For those who don’t know, I was diagnosed with high cholesterol when I was ten years old. That was in 2001. Twelve years ago. My dad had been diagnosed, and his cholesterol levels were extremely high. From then on, my mother made every effort to pull all the junk food from our pantry: cookies, candy, chocolate, chips, biscuits. She made sure I ate fruit every day, and while every other kid ate pies and chips, I would have salad sandwiches and a banana. Maybe it was different and I felt it was unfair I didn’t get tasty food, but I love my mum for that. I love her for taking the necessary steps to make me a healthy kid. Granted, she did make sure I ate healthily way before I was ten years old, but she still put in that effort after the diagnosis. I put it down to the then-recent indulge in Mars bars, punishing myself with a simple “oops”. I didn’t know much about cholesterol at the time, but the level was at 8.5, or at least 8. The recommendation is 5.5 or lower.
I was a dancer, and I did ballet, tap and jazz dance throughout my childhood and high school years. I struggled with my body image, and was still so confused as to why I could be so unlucky to have high cholesterol. It gave me the impression that I was fat, and I refused to eat for some time, or skipped meals, or ate very tiny amounts, but I was really very light, and I was skinny. It didn’t make sense to me.
I saw other doctors once I got older, who said I needed to try harder to lower my cholesterol, and that being skinny didn’t mean I was healthy. Okay, so I was unhealthy, despite how well my mum fed me. I asked why this couldn’t be considered genetic, for my dad has it, and so did my grandparents — who also had heart disease/s, and every doctor I saw told me that it wasn’t. My dad’s cardiologist at the time said my genes could only contribute 10% to my high cholesterol. They still kept telling me what to eat and what not to eat, and told me it could be fixed myself with diet and exercise.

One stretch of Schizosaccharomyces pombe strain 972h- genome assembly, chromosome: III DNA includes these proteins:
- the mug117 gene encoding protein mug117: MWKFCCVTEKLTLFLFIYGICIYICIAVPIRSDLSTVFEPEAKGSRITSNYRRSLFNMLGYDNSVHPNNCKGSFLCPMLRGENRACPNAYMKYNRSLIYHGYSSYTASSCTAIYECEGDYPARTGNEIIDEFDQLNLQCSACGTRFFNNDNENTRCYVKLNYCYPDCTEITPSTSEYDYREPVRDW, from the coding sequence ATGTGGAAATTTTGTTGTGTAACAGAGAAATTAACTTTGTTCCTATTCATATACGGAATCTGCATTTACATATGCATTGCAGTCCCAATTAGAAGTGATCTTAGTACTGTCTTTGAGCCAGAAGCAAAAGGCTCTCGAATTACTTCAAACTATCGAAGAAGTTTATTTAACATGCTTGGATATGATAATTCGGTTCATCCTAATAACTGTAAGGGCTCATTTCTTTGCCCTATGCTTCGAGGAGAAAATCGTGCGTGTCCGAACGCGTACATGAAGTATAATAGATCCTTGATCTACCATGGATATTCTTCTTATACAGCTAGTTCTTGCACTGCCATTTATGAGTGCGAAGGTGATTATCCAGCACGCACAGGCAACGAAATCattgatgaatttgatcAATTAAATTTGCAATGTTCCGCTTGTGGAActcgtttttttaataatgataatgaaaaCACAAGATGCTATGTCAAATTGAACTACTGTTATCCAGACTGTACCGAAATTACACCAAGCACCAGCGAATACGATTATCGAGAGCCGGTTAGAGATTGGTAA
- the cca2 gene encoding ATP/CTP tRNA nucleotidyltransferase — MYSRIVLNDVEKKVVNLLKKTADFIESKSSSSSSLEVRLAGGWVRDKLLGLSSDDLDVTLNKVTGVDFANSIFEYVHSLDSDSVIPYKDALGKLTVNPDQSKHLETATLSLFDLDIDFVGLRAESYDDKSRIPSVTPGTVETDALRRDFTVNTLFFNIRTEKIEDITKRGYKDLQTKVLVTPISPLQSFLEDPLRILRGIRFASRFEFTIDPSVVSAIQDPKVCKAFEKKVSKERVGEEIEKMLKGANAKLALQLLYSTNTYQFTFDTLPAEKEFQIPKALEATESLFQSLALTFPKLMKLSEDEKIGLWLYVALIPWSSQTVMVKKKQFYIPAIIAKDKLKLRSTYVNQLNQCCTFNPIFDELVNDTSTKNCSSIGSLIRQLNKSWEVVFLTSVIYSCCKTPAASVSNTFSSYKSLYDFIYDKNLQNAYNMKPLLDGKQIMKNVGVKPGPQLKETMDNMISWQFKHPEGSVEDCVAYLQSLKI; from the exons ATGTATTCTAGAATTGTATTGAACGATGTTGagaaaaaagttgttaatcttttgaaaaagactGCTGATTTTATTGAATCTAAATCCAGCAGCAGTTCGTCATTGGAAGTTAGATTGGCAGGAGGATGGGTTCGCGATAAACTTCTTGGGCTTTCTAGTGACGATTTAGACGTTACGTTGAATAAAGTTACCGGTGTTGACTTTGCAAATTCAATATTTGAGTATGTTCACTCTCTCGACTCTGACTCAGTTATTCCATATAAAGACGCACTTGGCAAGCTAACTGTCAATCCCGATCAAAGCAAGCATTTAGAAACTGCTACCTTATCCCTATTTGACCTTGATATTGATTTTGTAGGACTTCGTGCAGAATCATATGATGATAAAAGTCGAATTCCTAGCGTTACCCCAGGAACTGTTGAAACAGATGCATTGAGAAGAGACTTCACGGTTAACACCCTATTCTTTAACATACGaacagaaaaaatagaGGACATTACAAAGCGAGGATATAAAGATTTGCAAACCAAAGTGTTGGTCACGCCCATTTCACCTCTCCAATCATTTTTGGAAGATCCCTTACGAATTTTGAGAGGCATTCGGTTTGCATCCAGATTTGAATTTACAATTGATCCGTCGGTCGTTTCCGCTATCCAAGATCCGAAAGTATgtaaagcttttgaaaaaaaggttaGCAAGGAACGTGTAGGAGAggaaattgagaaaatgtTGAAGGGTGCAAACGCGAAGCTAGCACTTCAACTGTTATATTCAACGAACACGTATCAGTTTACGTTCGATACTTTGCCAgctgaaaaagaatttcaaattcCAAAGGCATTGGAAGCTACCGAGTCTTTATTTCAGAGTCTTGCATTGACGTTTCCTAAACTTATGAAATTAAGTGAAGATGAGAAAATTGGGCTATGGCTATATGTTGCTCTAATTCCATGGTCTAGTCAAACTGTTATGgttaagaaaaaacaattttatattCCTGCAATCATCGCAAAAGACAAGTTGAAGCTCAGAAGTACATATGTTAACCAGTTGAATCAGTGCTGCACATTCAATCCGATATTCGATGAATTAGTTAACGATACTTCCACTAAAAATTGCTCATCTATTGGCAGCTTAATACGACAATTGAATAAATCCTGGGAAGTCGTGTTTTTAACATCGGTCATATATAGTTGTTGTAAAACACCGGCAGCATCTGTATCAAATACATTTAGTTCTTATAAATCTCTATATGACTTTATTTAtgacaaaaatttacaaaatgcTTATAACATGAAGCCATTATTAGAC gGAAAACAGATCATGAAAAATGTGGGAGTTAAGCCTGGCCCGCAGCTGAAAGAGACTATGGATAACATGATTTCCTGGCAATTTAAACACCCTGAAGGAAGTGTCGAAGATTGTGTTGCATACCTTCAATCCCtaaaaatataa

Once I was in my late teens I questioned it. I also started to avoid regular blood tests because I was scared they would keep threatening to put me on medication once they saw that I could not lower my cholesterol with diet. I was scared because they gave me the impression I had to take it forever, for the rest of my life, until I died. I was literally asking, what the fuck. Why am I eating vegetables all day and nothing is happening. Why am I dancing three times a week, walking to school, eating so much fruit, and nothing is happening, I just have fucked up fat in my arteries?